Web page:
5 Demographic Notes As 2010 Census Nears

Be prepared to see some major demographic shifts, says demographic trends analyst Peter Francese, chief among them the absence of the “average American.”

Here are five things he says marketers need to know about today’s consumer*:

1. There’s no longer an “average American.”

John Doe was the “average American” in a relatively even society where vast numbers of people had the same sort of needs for consumer products and services. There was a significant uniformity of society that has really never been matched.

The 2010 census will essentially put the last nail in the coffin of the “average American,” because he or she no longer exists.

2. We’re now a multisegmented nation and a multigenerational society.

In our 10 largest cities and four states — California, Texas, New Mexico and Hawaii — no race or ethnicity is a majority of the population anymore. The 2010 census form instructions were available in 65 languages. That gives you an idea of just how pervasive this concept is.

Twenty-five years ago, two-thirds of all households were married couples. The 2010 census will show that for the first time in American history, married couples will be a minority of U.S. households. Now, married couples with children make up fewer than 21 percent of all households.

Also, the number of people who live alone is growing to more than 27 percent of households.

The third dimension of complexity is that we are becoming a multigenerational society. The 2010 census will probably find somewhere in the vicinity of 10 million multigenerational households, in which there’s at least one grandparent living with his or her adult children and those adult children’s children.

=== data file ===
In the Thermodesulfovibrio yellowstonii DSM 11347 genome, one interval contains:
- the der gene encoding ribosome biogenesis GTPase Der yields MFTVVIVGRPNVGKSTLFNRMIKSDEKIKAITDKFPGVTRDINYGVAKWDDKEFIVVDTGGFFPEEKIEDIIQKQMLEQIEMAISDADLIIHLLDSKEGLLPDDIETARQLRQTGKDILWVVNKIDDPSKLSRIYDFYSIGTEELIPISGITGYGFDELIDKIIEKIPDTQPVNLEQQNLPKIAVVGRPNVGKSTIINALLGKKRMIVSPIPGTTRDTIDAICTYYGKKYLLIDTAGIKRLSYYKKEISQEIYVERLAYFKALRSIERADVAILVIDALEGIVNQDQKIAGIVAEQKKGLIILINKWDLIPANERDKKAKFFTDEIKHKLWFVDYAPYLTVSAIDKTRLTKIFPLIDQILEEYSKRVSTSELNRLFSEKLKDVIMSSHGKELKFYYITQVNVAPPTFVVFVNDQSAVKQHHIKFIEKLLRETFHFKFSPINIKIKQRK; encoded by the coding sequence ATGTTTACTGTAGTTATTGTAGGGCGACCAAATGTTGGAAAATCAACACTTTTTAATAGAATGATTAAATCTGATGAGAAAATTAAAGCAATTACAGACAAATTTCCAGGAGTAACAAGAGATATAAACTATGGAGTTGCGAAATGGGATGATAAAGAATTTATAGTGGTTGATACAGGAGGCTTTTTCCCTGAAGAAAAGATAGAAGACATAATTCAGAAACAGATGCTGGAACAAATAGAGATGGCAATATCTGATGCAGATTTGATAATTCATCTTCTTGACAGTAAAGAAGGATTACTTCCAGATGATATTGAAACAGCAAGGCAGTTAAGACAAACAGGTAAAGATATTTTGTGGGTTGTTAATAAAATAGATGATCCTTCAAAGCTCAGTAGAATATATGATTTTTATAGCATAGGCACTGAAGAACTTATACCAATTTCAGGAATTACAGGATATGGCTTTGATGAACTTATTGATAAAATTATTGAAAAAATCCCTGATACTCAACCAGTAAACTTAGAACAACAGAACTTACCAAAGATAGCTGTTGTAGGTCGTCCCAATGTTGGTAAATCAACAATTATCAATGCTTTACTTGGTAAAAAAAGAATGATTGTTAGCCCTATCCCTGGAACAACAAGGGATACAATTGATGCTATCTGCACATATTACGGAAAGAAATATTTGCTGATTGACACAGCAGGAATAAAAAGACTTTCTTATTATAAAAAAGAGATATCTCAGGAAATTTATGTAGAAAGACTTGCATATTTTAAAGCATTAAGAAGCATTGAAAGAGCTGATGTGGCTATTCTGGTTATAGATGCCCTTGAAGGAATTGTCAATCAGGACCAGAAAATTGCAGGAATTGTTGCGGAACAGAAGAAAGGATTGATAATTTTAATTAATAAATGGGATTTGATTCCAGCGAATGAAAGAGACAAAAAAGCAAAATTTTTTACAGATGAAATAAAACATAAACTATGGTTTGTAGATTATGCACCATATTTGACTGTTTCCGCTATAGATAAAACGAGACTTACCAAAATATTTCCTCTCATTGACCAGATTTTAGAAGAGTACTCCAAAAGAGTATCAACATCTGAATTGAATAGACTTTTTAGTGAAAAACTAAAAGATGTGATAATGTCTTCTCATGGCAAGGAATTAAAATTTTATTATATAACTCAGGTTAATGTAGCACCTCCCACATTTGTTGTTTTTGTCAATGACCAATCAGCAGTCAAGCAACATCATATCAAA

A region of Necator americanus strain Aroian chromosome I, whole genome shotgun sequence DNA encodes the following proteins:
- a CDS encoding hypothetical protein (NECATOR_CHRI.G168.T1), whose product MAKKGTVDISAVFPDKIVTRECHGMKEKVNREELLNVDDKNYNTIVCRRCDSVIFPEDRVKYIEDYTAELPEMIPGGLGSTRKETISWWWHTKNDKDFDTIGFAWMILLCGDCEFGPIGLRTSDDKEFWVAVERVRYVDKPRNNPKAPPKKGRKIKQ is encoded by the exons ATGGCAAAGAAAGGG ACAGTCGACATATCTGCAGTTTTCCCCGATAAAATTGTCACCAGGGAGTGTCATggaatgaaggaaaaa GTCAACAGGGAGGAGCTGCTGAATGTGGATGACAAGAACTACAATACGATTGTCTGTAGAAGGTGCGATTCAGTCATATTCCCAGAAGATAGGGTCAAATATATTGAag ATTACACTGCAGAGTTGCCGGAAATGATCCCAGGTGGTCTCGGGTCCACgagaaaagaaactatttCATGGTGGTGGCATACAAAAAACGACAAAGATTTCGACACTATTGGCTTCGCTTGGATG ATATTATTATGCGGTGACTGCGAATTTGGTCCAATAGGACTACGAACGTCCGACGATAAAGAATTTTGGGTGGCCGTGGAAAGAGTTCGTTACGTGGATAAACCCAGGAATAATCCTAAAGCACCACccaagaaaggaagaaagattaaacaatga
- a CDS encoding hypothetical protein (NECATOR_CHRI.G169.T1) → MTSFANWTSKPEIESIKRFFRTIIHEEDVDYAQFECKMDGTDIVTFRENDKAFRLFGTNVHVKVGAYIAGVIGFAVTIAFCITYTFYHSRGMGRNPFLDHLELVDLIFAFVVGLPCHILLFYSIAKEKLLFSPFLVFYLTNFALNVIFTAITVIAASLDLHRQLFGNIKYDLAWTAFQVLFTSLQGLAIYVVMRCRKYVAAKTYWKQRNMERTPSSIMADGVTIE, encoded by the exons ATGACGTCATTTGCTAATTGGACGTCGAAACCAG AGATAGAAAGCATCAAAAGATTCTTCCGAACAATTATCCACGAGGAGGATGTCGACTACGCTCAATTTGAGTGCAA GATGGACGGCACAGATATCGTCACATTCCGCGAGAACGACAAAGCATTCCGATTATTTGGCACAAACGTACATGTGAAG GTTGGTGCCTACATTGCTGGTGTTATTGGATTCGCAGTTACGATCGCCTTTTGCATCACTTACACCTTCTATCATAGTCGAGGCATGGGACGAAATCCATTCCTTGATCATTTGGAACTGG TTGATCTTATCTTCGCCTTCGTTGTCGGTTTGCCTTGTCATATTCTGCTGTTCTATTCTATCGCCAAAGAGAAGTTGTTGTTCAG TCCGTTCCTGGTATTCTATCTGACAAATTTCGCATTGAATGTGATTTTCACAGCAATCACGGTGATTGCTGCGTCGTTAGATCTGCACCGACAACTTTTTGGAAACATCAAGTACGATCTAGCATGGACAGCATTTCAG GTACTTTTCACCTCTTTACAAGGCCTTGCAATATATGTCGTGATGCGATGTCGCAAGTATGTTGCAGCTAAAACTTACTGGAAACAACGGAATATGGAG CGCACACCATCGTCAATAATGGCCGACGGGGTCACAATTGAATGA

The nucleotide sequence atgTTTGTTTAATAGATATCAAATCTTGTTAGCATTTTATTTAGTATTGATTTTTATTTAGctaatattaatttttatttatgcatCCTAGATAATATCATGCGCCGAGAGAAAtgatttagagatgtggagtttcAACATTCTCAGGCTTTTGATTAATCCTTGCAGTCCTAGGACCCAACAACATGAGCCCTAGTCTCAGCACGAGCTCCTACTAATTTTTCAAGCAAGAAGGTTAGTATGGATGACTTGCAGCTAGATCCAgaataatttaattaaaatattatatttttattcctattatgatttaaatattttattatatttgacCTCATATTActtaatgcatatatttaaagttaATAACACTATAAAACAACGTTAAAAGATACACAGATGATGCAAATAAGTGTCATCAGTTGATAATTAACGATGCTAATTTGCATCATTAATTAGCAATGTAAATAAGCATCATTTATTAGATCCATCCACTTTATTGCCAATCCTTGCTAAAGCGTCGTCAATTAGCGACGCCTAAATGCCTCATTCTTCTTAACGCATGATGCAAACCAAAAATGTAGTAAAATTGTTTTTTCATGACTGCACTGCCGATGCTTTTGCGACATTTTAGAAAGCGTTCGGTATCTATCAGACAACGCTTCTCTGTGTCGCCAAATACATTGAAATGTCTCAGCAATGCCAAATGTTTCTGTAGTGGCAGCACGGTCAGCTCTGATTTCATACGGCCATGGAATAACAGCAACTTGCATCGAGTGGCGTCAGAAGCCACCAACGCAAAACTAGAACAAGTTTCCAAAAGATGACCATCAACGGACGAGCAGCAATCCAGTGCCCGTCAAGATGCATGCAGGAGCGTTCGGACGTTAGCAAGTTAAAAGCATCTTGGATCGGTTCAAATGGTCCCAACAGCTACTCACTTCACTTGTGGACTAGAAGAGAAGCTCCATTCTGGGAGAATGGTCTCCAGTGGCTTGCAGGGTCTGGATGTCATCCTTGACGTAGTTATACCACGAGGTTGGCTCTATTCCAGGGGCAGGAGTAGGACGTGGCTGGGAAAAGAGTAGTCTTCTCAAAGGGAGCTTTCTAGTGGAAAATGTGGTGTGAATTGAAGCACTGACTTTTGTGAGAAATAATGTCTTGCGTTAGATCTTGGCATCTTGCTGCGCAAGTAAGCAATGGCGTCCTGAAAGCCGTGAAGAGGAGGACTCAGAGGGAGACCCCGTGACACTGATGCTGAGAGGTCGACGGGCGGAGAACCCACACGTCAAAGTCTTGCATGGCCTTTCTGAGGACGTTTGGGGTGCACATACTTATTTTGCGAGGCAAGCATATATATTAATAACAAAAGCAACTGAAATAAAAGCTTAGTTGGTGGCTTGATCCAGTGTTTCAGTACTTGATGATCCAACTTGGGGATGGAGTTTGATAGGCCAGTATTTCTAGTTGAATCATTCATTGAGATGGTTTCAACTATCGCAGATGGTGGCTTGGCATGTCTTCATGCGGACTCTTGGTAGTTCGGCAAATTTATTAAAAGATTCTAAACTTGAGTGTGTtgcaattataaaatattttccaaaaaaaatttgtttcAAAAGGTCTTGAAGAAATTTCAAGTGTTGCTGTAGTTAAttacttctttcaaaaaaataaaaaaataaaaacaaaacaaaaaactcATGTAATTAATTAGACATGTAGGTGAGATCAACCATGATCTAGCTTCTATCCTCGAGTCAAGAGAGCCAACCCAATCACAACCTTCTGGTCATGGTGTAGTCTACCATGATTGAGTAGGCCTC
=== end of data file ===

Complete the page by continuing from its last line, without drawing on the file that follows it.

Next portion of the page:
3. The multicultural shift is driven by immigration.

Of all births in the United States in past decades, well over two-thirds were white non-Hispanics, since they were the vast majority of the population back then. But today, only about half of the more than 4 million births nationwide are white non-Hispanics. So a higher proportion of the younger population — the children and young adults — are African-American, Hispanic, Asian or multiracial.

4. Don’t treat each generation or age segment as independent entities.

It’s essential to address the multidimensional nature of our society today, and more important than ever to know more precisely who your customers are. We can’t assume that just because somebody is 60 or 70 years old that all they’re going to want is a hearing aid or health insurance, and there’s no point in marketing anything else to him.

5. Direct mail will continue to play a crucial role.

Direct mail reaches people in their home and it offers something in writing, in their own language, that is of specific interest. It’s the ideal way to really target a specific part of a population that has a need that is unique for that group.

*Edited down from original story.

via Deliver Magazine

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Published in: on March 3, 2011 at 7:44 pm  Leave a Comment  

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